Back in the laboratory, I did a quick web search and found a webpage that gave me some useful information. Based on its level of development, the Flying Squirrel looked to be about four weeks of age. The reason the squirrel was cold but alive was that squirrels this age depend on the body heat of their parents. I looked around the laboratory for a steady mild heat source and settled on the FM transmitter, which, when it is on, is always rather warm (though not exactly hot) to the touch. Using a 64 ounce grapefruit container as a makeshift terrarium heated from below by the FM transmitter, I gave the Flying Squirrel a few hours to warm up. After it was warm and showing more signs of life, I mixed up some rehydration fluid and administered it orally using a large syringe (the only one I had handy). The squirrel demonstrated enough will to live to give me a little hope, and so I added Esbilac dehydrated milk substitute to my shopping list (this is what that webpage had recommended, specifically cautioning me not to use cows' milk or formula designed for use by human infants).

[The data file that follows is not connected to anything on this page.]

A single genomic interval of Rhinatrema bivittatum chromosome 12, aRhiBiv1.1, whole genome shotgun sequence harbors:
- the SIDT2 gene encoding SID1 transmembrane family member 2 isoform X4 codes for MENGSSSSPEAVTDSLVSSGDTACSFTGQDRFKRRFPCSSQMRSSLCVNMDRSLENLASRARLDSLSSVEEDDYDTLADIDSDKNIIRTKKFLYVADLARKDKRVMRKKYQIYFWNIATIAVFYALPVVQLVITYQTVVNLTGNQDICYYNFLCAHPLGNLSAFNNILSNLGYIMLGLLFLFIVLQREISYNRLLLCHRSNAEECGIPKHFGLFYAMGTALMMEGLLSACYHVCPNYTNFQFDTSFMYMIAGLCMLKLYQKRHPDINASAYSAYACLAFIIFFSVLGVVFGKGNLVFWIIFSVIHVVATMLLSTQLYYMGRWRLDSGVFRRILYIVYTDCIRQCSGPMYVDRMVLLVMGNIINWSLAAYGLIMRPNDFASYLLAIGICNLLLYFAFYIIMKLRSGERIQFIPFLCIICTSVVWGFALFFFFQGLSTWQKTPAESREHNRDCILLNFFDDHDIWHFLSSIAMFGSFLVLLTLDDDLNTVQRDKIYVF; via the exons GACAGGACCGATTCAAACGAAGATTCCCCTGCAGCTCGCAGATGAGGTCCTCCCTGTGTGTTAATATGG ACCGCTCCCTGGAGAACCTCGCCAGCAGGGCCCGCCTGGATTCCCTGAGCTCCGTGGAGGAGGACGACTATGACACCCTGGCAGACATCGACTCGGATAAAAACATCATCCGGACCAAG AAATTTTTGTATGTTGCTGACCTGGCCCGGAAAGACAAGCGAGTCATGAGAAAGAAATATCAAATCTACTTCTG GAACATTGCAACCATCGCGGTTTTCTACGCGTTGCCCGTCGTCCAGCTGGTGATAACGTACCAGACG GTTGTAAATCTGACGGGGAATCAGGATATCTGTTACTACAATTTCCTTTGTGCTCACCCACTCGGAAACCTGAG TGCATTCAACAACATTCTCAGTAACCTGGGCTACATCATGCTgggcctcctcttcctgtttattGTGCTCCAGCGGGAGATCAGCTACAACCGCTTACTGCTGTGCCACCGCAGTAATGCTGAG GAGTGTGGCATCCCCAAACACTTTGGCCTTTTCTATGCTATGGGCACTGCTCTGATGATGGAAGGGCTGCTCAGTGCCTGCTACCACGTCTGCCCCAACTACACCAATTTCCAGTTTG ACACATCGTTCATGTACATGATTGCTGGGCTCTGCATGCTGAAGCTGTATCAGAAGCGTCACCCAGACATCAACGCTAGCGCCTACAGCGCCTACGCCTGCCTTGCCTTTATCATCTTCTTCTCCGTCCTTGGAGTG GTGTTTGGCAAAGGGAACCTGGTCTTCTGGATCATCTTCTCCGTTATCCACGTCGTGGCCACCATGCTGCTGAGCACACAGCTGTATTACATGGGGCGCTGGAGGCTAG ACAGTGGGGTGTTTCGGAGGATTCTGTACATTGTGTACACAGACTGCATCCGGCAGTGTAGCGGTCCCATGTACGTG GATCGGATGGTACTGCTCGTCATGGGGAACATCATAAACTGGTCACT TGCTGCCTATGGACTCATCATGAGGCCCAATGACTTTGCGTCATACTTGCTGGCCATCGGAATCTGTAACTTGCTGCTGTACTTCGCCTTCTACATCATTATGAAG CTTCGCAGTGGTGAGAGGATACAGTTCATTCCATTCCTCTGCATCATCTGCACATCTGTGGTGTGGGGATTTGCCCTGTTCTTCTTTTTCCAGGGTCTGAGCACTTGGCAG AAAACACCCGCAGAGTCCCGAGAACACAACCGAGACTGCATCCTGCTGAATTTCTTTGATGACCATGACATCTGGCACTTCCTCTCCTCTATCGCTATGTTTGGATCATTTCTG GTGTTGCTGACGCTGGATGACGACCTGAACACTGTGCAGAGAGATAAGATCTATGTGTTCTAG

This afternoon, I loaded up the dogs and drove to town to but the things on my shopping list. The list also included "beer," and that meant "cheap beer," because my friend Mark was threatening to pay me a visit, and he likes cheap beer. So I got that at the Stewarts, along with a cup of driving-around mixed nuts and a cup of driving-around coffee. I've found that the best bet when buying Stewarts coffee is to go for the "richer roast." It was pretty good today, but not as good as a cup I'd had a couple weeks ago. That one had been one of two or three best cups of coffee I'd ever bought at a gas station.